Photo: Sylvia Hunt/Audubon Photography Awards

Spotted Owl

Strix occidentalis

Because it requires old-growth forest, this owl has been at the center of fierce controversy between conservationists and the logging industry in the Pacific Northwest. The owl itself seems anything but fierce: it has a gentle look, and it preys mostly on small mammals inside the forest. Its deep hooting calls carry far on still nights, especially in southwestern canyons where they may echo for more than a mile. Found on their daytime roosts, Spotted Owls may allow close approach.
Conservation status Endangered in Pacific Northwest, possibly threatened in southwest. Requires undisturbed habitat and old-growth forest, does poorly in second-growth. A relatively new threat in the Pacific Northwest is posed by the arrival of Barred Owls, which spread westward across Canada in recent decades. Barred Owls are apparently displacing Spotted Owls in some areas, taking over prime habitats and sometimes interbreeding with their slightly smaller relatives.
Family Owls
Habitat Mature old-growth forests, conifers, wooded canyons. Along Pacific seaboard, mainly in undisturbed old-growth timber, including douglas-fir and redwoods. In southwest, generally in forested mountains and canyons, especially where tall trees grow close to rocky cliffs.
Because it requires old-growth forest, this owl has been at the center of fierce controversy between conservationists and the logging industry in the Pacific Northwest. The owl itself seems anything but fierce: it has a gentle look, and it preys mostly on small mammals inside the forest. Its deep hooting calls carry far on still nights, especially in southwestern canyons where they may echo for more than a mile. Found on their daytime roosts, Spotted Owls may allow close approach.
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Feeding Behavior

Hunts mostly at night, but also by day while nesting. Hunts mostly by watching from a perch, then swooping out to capture prey in talons. Prey is taken from the ground and out of trees, and bats may be captured in the air.


Eggs

2, sometimes 1-3, rarely 4. Whitish. Incubation is by female only, 28-32 days. Male feeds female during incubation. Young: Female remains with young at first; male brings food for female and young. After about 2 weeks, female hunts also. If humans approach nest, adults perch nearby but make no active defense. Young leave nest at about 5 weeks, are tended and fed by parents for some time thereafter.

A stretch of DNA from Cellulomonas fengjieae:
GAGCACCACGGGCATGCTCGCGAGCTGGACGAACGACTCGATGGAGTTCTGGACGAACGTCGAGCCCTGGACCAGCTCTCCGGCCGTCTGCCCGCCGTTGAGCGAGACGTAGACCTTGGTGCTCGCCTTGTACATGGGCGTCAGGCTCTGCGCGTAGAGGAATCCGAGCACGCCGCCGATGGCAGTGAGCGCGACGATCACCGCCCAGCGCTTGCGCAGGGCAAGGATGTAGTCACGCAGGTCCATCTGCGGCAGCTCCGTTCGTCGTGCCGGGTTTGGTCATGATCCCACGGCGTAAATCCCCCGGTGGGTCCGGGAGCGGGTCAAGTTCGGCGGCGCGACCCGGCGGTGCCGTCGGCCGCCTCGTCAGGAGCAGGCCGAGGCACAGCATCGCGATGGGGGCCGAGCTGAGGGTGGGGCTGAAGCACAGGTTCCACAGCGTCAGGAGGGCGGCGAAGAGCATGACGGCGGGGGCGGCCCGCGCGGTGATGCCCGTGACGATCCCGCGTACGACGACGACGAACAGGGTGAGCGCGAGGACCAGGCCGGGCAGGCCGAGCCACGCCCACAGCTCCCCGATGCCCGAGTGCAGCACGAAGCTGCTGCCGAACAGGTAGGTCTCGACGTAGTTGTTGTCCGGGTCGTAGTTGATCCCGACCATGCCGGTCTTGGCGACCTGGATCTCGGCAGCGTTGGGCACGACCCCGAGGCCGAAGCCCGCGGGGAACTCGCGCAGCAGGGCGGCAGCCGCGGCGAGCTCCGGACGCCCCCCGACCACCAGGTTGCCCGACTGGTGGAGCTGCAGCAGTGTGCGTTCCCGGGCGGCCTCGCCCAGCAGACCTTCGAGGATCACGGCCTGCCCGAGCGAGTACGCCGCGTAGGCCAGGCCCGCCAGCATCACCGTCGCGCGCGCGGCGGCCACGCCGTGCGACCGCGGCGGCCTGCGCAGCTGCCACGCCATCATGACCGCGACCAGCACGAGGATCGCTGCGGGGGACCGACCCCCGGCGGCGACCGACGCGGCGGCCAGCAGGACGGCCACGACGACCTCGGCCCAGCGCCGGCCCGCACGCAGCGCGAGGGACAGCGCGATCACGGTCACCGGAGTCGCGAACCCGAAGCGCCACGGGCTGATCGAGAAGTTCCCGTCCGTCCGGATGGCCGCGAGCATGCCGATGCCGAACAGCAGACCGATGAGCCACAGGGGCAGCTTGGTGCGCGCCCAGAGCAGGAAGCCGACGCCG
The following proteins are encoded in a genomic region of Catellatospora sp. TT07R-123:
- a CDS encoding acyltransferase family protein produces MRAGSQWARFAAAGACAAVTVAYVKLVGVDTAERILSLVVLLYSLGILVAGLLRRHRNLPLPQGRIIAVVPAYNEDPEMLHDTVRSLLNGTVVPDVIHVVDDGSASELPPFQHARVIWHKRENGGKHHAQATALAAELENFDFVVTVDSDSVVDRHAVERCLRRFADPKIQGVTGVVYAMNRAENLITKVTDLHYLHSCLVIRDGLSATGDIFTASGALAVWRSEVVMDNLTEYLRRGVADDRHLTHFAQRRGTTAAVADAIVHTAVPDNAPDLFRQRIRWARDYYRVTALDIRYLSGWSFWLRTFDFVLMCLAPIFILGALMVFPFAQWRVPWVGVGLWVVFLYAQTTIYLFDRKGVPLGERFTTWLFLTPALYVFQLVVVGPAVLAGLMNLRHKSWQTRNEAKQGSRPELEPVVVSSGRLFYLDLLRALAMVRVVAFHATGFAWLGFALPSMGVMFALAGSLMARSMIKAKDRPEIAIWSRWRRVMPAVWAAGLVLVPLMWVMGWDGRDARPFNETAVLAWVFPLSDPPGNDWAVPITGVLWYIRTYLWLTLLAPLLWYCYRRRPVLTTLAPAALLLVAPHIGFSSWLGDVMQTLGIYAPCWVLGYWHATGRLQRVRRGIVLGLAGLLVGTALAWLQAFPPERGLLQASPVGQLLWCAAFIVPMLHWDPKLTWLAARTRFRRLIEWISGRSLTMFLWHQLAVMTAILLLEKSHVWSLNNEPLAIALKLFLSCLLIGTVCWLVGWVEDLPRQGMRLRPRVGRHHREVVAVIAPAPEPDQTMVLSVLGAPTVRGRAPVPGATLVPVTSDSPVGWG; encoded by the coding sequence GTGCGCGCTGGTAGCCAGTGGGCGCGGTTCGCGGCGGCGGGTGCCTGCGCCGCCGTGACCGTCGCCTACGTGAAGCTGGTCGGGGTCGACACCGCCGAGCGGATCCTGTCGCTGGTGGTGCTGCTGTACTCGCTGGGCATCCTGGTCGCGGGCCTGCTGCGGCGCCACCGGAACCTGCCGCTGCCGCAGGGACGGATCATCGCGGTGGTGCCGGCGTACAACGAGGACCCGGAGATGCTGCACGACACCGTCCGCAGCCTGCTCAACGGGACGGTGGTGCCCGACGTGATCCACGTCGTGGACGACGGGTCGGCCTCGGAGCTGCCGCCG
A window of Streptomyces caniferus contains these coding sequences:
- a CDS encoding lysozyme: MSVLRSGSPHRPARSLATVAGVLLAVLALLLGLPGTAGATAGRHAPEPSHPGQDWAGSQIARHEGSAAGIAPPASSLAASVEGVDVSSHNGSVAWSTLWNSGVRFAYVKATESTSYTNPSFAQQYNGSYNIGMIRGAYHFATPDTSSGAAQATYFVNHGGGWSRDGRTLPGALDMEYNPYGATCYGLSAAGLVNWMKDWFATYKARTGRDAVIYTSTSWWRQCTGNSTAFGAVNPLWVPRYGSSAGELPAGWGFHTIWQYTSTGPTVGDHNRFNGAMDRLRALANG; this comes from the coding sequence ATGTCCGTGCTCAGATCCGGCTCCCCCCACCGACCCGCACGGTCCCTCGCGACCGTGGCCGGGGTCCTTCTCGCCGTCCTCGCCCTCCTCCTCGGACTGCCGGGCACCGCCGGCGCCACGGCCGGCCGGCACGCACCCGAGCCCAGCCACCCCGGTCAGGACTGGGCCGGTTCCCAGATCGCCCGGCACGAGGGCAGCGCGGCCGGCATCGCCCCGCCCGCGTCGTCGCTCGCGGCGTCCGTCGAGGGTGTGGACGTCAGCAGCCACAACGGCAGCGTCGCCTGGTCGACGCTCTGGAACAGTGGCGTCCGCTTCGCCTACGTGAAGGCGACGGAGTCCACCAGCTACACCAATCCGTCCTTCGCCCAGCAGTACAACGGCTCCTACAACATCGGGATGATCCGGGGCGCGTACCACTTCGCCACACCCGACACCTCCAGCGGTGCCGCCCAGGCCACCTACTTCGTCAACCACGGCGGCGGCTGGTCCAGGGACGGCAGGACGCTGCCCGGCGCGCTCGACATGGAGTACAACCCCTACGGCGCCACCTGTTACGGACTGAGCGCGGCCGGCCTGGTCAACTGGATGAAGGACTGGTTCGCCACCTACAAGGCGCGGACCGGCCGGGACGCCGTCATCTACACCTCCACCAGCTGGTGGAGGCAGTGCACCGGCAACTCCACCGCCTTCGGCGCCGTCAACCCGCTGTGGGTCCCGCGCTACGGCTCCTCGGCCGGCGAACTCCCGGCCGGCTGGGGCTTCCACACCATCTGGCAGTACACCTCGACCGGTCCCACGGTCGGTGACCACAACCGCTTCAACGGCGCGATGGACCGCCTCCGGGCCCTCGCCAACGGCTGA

Young

Female remains with young at first; male brings food for female and young. After about 2 weeks, female hunts also. If humans approach nest, adults perch nearby but make no active defense. Young leave nest at about 5 weeks, are tended and fed by parents for some time thereafter.

Diet

Mostly small mammals. Specializes on small forest mammals, including woodrats, deer mice, voles, red tree mice (Phenacomys), small rabbits, bats. Also takes some small birds, reptiles, large insects.


Nesting

Male defends nesting territory by calling at dusk and at night. Pairs typically use same nest site for life, but may not nest every year. Nest: Chooses a sheltered site inside large hollow tree in deep forest, in cave or crevice in cliff, sometimes in old stick nest of hawks or other large birds. No nest built, makes simple scrape in debris in bottom of site.

Illustration © David Allen Sibley.
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Text © Kenn Kaufman, adapted from
Lives of North American Birds

Migration

A permanent resident in many areas, but some mountain populations move to lower elevations for the winter.

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Migration

A permanent resident in many areas, but some mountain populations move to lower elevations for the winter.

  • All Seasons - Common
  • All Seasons - Uncommon
  • Breeding - Common
  • Breeding - Uncommon
  • Winter - Common
  • Winter - Uncommon
  • Migration - Common
  • Migration - Uncommon
Songs and Calls
2 or 3 short barking hoots followed by a louder, more prolonged hooo-ah.
Audio © Lang Elliott, Bob McGuire, Kevin Colver, Martyn Stewart and others.
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How Climate Change Will Reshape the Range of the Spotted Owl

Audubon’s scientists have used 140 million bird observations and sophisticated climate models to project how climate change will affect this bird’s range in the future.

Zoom in to see how this species’s current range will shift, expand, and contract under increased global temperatures.

Climate threats facing the Spotted Owl

Choose a temperature scenario below to see which threats will affect this species as warming increases. The same climate change-driven threats that put birds at risk will affect other wildlife and people, too.

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